Sep 29, 2014; Houston, TX, USA; Houston Rockets forward Kostas Papanikolaou (16) poses for a photo during media day at Toyota Center. Mandatory Credit: Troy Taormina-USA TODAY Sports
The Houston Rockets made a signing this summer that kind of flew under the radar. Actually, the team made two such signings, and both could end up paying major dividends. The first of these was Greek forward Kostas Papanikolaou and free agent forward Jeff Adrien.
Kostas has already been featured here at Space City Scoop, when we consulted Adam Papageorgiou @Adamosgp of Magic Basketball Online. An avid fan of his native country Greece, Adam told us that Kostas’ forte and talents lie in the realm of defense, which he excels at due to his great athleticism. He’s also very young, and is only going to get better.
Kostas will best function as a small forward, but will be able to moonlight at power forward, most especially due to the Rockets’ transition offense.
In some senses, he is the “Greek Andrei Kirilenko,” potentially with slightly more offense even.
There’s a reason that the Rockets valued his acquisition in the trading of two second round picks and Thomas Robinson to the Portland Trail Blazers for Kostas.
It may have been a well guarded secret by Daryl Morey at the time.
In the Rockets preseason win Thursday night against the Memphis Grizzlies, the Greek forward finished with nine points, four boards and three assists in 23 minutes. While he is potentially a great defender, he told the Houston Chronicle,“I had a couple bad plays, but I know I need to get better. I am trying to do that. I will never feel like good for myself…an athlete should never think he is great or doing something great. You have to keep working hard.”
This attitude is refreshing on a team which features a player who’s done exactly what Kostas seeks to avoid, and that person is James Harden. Harden had no qualms about proclaiming himself the best in the world, and Papanikolaou knows that leads to complacency, not greatness.
Kostas commented, “Playing minutes gets your confidence higher. Getting the ball in your hands and creating plays for the others is also great for confidence.” Having another unselfish player who likes to create for others is sorely needed on a Rockets team sometimes guilty of not sharing the ball enough, nor swinging the ball around the perimeter to create better looks. While Houston won’t go from this attitude to the Spurs’ eight pass possessions, any steps towards furthering the cohesiveness of an offense will pay big dividends.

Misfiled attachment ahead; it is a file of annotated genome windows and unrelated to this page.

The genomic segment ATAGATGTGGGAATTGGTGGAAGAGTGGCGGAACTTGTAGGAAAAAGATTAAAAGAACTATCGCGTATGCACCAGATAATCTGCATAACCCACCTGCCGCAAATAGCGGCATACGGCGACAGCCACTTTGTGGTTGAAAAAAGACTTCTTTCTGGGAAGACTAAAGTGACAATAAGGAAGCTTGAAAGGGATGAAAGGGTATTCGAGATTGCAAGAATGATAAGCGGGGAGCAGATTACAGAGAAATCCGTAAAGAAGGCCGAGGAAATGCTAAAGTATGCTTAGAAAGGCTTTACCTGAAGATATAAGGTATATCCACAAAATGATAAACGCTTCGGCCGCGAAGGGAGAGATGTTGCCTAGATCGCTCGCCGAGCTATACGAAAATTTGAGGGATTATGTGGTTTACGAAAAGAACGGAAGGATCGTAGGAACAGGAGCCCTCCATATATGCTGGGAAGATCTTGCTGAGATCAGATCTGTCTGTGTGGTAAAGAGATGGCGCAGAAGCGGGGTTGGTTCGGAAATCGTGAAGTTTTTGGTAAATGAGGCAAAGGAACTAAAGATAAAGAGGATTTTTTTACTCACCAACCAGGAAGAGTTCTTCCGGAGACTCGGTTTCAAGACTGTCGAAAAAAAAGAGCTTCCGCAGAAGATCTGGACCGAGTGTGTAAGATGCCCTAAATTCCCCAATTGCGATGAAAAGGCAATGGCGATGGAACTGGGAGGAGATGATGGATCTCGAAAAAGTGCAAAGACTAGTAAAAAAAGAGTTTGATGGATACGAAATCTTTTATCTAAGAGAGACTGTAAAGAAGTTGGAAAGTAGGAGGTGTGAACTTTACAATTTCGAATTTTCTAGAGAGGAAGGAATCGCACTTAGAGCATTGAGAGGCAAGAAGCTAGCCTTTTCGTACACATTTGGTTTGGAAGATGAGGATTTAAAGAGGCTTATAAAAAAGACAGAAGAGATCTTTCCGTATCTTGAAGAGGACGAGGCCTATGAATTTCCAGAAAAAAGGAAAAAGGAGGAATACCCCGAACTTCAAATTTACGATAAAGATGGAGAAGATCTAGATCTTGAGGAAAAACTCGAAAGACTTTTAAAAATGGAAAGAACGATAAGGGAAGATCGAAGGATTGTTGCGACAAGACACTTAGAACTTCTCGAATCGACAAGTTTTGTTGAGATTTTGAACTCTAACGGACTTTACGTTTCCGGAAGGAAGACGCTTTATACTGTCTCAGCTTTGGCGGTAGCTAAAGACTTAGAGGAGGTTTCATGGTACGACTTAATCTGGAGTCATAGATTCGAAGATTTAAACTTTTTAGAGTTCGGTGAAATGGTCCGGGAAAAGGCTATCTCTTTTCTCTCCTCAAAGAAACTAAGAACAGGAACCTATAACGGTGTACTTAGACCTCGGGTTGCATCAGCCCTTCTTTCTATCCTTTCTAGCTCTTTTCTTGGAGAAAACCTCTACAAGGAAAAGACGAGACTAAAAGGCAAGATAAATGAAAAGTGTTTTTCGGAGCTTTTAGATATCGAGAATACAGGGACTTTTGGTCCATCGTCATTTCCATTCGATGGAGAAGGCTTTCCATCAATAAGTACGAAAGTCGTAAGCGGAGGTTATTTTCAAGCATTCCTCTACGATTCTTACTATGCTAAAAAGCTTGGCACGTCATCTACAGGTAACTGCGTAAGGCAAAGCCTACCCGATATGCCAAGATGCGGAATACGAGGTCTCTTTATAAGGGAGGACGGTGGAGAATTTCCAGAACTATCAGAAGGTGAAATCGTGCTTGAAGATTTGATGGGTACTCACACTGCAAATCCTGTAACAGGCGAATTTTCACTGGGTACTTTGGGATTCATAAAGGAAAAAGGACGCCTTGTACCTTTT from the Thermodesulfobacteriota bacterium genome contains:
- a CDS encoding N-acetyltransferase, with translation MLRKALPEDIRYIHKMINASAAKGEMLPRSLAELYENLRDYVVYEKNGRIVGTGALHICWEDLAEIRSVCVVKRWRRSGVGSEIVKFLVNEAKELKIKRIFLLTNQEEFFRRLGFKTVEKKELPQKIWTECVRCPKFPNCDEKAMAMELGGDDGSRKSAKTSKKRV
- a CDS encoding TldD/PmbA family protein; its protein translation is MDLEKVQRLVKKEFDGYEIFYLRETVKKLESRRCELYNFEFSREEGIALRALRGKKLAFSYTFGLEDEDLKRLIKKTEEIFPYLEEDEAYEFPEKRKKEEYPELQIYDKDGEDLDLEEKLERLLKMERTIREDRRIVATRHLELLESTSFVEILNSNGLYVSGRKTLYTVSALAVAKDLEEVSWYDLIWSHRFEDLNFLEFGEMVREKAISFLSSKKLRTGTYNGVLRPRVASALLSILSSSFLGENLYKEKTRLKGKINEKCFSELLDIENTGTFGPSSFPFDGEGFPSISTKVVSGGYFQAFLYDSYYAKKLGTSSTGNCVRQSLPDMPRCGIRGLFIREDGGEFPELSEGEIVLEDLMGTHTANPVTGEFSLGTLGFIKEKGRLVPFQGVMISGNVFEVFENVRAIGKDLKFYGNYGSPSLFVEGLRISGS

Apr 16, 2014; Milwaukee, WI, USA; Milwaukee Bucks forward Jeff Adrien (12) dribbles the ball as Atlanta Hawks forward Mike Scott (32) defends during the first quarter at BMO Harris Bradley Center. Mandatory Credit: Jeff Hanisch-USA TODAY Sports
And so will toughness, which Jeff Adrien brings a wealth of. He’s an undersized power forward whose sheer effort and hustle makes him far better than the sum of his athleticism. Adrien is 27, but his per-minute production may raise some eyebrows.
Per-36, over his four-year NBA career, he’s averaged 12.1 points and 10.8 rebounds. Last season in his 28 games with the Milwaukee Bucks, he averaged 10.9 points and 7.8 rebounds in 25.2 minutes per game, while starting 12 of those appearances.
The Rockets may not be counting on a 6’7” 4-man starting in the lineup, but if Terrence Jones goes down during the season, it will likely be Adrien who assumes the starting role. Even in a reserve role, Adrien will bring a lot of energy to the second unit, which, along with spark plug Isaiah Canaan, and the dead-eye shooting of Troy Daniels; a developing Donatas Motiejunas— the Rockets will terrorize opposing benches.
That’s a best case scenario, of course, but the Rockets have lacked depth, and the second unit’s improvement is crucial towards this team taking the next step. The Rockets met another team in the same mold in the 2014 playoffs, but Portland (despite going only five deep) prevailed.
If the Rockets can’t beat similarly constructed teams like the Blazers, there is no way they can answer to the likes of the San Antonio Spurs and Oklahoma City Thunder…or even a 12-deep L.A. Clippers team.
The Rockets have some known commodities off the bench, but are still unsure how much to expect from each component of that unit. Kostas has an outside shot at starting eventually, or at the minimum helping keep Trevor Ariza fresh for the postseason.
Sep 29, 2014; Houston, TX, USA; Houston Rockets forward Jeff Adrien (4) poses for a photo during media day at Toyota Center. Mandatory Credit: Troy Taormina-USA TODAY Sports
Adrien is the kind of power forward Rockets GM Daryl Morey seeks—a guy who comes a great value and has produced well when given opportunities over his career. Morey seeks to grab guys in a “Moneyball” like fashion, melding a team on players who have been discarded, as Adrien was.
And because of this, some of these signings go under the radar, if not entirely ignored, from national media outlets. Kostas and Adrien may not be household names ever, but benches derive their strength not from names, but from hard work and under appreciated talent.
Quote Source: Houston Chronicle
Statistical Source: Basketball-Reference.com